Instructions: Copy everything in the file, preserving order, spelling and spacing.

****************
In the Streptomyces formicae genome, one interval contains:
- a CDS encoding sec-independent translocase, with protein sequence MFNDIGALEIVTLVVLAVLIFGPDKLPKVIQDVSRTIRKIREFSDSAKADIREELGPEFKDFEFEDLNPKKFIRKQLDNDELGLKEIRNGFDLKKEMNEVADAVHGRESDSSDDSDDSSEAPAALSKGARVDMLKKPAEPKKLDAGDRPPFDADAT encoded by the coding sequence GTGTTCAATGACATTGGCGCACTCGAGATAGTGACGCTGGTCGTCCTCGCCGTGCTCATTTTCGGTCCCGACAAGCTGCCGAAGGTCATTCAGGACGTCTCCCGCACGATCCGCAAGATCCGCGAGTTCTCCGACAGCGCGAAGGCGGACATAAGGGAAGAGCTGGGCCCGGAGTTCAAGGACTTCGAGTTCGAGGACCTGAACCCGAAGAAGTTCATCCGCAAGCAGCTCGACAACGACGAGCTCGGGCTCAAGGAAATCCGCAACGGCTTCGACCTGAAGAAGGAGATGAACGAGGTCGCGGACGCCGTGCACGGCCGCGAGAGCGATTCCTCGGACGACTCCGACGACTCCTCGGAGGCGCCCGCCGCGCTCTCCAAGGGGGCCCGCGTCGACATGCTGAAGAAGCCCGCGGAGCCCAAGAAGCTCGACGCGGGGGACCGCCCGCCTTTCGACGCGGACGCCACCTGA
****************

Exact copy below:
In the Streptomyces formicae genome, one interval contains:
- a CDS encoding sec-independent translocase, with protein sequence MFNDIGALEIVTLVVLAVLIFGPDKLPKVIQDVSRTIRKIREFSDSAKADIREELGPEFKDFEFEDLNPKKFIRKQLDNDELGLKEIRNGFDLKKEMNEVADAVHGRESDSSDDSDDSSEAPAALSKGARVDMLKKPAEPKKLDAGDRPPFDADAT encoded by the coding sequence GTGTTCAATGACATTGGCGCACTCGAGATAGTGACGCTGGTCGTCCTCGCCGTGCTCATTTTCGGTCCCGACAAGCTGCCGAAGGTCATTCAGGACGTCTCCCGCACGATCCGCAAGATCCGCGAGTTCTCCGACAGCGCGAAGGCGGACATAAGGGAAGAGCTGGGCCCGGAGTTCAAGGACTTCGAGTTCGAGGACCTGAACCCGAAGAAGTTCATCCGCAAGCAGCTCGACAACGACGAGCTCGGGCTCAAGGAAATCCGCAACGGCTTCGACCTGAAGAAGGAGATGAACGAGGTCGCGGACGCCGTGCACGGCCGCGAGAGCGATTCCTCGGACGACTCCGACGACTCCTCGGAGGCGCCCGCCGCGCTCTCCAAGGGGGCCCGCGTCGACATGCTGAAGAAGCCCGCGGAGCCCAAGAAGCTCGACGCGGGGGACCGCCCGCCTTTCGACGCGGACGCCACCTGA